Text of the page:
A marked increase in redundancies in the service sector

The number of redundancies in the private service sector grew by almost 60 per cent last year in comparison to the year 2013.
14.01.2015 16:13
Postal carrier Johanna Pajuniemi in Helsinki. The post company Itella dismissed the biggest number of employees in 2014.

Companies operating in the service sector dismissed 6,431 employees in 2014, whereas the number laid off the year before was 4,057. In industry the number of redundancies was smaller, a total of 3,126.

12,447 employees in all lost their jobs, according to statistics from the Central Organisation of Finnish Trade Unions SAK. In the year 2013 the number was 14,522. The statistics are based on the news published and do not include the municipal sector.

Major redundancies took place at the post company Itella - now Posti Group - who let 1,132 people go. Microsoft reduced their staff by 1,050. The retail chain Kesko shed 662 jobs and at Broadcom Finland 600 were let go.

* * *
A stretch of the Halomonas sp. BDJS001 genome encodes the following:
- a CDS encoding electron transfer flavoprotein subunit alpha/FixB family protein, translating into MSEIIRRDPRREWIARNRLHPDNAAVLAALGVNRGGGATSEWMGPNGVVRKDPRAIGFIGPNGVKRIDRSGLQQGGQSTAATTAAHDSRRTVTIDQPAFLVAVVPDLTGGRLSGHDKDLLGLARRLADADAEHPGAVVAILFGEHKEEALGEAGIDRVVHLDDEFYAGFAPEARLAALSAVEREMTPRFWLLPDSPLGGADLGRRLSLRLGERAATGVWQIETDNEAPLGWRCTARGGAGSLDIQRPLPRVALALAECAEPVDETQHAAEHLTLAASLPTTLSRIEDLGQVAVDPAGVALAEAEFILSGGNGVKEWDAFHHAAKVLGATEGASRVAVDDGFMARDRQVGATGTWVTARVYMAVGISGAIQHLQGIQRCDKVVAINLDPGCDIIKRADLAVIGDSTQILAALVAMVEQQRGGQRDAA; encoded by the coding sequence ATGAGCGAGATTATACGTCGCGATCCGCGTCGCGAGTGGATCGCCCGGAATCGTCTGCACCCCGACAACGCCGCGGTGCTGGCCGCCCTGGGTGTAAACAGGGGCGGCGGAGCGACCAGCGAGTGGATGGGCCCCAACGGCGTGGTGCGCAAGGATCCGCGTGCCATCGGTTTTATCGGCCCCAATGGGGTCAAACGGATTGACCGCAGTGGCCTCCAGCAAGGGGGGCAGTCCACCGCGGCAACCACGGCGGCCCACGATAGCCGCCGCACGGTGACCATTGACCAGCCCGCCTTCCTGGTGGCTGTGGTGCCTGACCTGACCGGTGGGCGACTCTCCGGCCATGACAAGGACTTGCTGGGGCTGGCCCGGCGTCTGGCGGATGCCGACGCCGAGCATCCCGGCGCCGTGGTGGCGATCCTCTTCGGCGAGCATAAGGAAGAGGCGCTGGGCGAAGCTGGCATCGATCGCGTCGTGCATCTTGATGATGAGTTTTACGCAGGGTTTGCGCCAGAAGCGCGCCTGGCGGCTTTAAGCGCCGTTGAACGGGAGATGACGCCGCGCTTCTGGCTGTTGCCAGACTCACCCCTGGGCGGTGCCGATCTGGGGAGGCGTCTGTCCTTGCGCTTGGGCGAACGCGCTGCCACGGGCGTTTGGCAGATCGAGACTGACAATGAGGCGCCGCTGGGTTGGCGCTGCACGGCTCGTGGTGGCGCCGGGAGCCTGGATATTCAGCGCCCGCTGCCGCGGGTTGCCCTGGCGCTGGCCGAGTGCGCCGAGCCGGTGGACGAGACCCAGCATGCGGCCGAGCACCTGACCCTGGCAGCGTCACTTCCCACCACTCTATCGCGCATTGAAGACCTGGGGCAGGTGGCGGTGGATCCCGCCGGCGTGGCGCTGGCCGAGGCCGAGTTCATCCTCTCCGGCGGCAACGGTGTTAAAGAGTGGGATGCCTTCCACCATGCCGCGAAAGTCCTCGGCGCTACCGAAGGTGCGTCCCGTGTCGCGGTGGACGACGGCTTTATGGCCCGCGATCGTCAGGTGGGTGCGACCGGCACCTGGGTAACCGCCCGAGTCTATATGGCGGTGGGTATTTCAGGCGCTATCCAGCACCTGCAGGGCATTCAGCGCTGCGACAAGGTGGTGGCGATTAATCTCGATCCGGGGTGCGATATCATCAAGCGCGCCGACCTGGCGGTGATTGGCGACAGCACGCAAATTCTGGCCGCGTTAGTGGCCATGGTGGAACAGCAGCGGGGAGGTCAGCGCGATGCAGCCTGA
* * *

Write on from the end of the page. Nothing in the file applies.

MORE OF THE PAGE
In 2013 technology industry companies accounted for the bulk of personnel cuts, now it was the private services' turn. The fall of Nokia can still be seen, like in the redundancies by Microsoft which bought the Nokia mobile phone business.

Matti TukiainenMatti Tukiainen, the director of employment and collective bargaining at SAK, sees the employment situation in the service sector as being exceptionally grim.

”The service companies working both in the domestic market and in export are facing redundancies. Demand in the domestic market is being eaten away by the meagre growth in wage and salary earners’ purchasing power. Export is suffering from an overall poor European economic situation and the weakening of the Russian economy due to the Ukrainian crisis.”

Last year the number of employees to get a taste of mandatory consultation with regard to possible personnel cuts was a bit more than 109,000. In 2013 it was 120,000. The Act of Co-operation stipulates that in all undertakings with more than 20 employees, any planned redundancies are subject to mandatory consultation with personnel representatives.